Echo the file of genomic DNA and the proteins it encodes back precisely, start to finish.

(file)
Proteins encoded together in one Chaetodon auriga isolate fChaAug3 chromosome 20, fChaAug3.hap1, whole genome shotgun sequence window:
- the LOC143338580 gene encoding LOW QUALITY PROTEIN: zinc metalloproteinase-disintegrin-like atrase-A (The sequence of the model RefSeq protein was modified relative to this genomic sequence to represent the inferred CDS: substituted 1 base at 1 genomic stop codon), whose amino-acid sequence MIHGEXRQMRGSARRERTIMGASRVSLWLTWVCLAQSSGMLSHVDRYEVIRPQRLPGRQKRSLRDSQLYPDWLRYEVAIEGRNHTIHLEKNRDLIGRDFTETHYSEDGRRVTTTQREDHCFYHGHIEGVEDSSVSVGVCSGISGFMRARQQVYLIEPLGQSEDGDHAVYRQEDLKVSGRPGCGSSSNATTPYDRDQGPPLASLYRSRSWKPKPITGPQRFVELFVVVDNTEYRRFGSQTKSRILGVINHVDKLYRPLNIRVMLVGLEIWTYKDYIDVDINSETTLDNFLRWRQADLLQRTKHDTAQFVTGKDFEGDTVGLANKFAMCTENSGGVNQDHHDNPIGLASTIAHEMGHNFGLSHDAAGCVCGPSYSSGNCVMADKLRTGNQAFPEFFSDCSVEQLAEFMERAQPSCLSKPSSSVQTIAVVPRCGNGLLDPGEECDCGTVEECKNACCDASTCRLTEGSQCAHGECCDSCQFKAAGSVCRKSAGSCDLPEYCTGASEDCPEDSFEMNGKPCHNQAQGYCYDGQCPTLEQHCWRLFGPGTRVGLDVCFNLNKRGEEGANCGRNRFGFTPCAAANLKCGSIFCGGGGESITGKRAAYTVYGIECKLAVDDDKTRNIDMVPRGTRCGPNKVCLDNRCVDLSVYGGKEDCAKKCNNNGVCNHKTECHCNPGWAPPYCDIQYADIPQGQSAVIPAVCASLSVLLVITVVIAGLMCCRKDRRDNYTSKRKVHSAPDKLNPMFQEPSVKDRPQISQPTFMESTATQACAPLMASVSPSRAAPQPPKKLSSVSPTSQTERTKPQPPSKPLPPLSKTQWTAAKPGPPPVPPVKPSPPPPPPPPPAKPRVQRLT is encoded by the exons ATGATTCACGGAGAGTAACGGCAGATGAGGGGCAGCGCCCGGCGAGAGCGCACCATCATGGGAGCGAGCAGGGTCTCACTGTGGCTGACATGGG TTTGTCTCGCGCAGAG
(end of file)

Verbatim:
Proteins encoded together in one Chaetodon auriga isolate fChaAug3 chromosome 20, fChaAug3.hap1, whole genome shotgun sequence window:
- the LOC143338580 gene encoding LOW QUALITY PROTEIN: zinc metalloproteinase-disintegrin-like atrase-A (The sequence of the model RefSeq protein was modified relative to this genomic sequence to represent the inferred CDS: substituted 1 base at 1 genomic stop codon), whose amino-acid sequence MIHGEXRQMRGSARRERTIMGASRVSLWLTWVCLAQSSGMLSHVDRYEVIRPQRLPGRQKRSLRDSQLYPDWLRYEVAIEGRNHTIHLEKNRDLIGRDFTETHYSEDGRRVTTTQREDHCFYHGHIEGVEDSSVSVGVCSGISGFMRARQQVYLIEPLGQSEDGDHAVYRQEDLKVSGRPGCGSSSNATTPYDRDQGPPLASLYRSRSWKPKPITGPQRFVELFVVVDNTEYRRFGSQTKSRILGVINHVDKLYRPLNIRVMLVGLEIWTYKDYIDVDINSETTLDNFLRWRQADLLQRTKHDTAQFVTGKDFEGDTVGLANKFAMCTENSGGVNQDHHDNPIGLASTIAHEMGHNFGLSHDAAGCVCGPSYSSGNCVMADKLRTGNQAFPEFFSDCSVEQLAEFMERAQPSCLSKPSSSVQTIAVVPRCGNGLLDPGEECDCGTVEECKNACCDASTCRLTEGSQCAHGECCDSCQFKAAGSVCRKSAGSCDLPEYCTGASEDCPEDSFEMNGKPCHNQAQGYCYDGQCPTLEQHCWRLFGPGTRVGLDVCFNLNKRGEEGANCGRNRFGFTPCAAANLKCGSIFCGGGGESITGKRAAYTVYGIECKLAVDDDKTRNIDMVPRGTRCGPNKVCLDNRCVDLSVYGGKEDCAKKCNNNGVCNHKTECHCNPGWAPPYCDIQYADIPQGQSAVIPAVCASLSVLLVITVVIAGLMCCRKDRRDNYTSKRKVHSAPDKLNPMFQEPSVKDRPQISQPTFMESTATQACAPLMASVSPSRAAPQPPKKLSSVSPTSQTERTKPQPPSKPLPPLSKTQWTAAKPGPPPVPPVKPSPPPPPPPPPAKPRVQRLT is encoded by the exons ATGATTCACGGAGAGTAACGGCAGATGAGGGGCAGCGCCCGGCGAGAGCGCACCATCATGGGAGCGAGCAGGGTCTCACTGTGGCTGACATGGG TTTGTCTCGCGCAGAG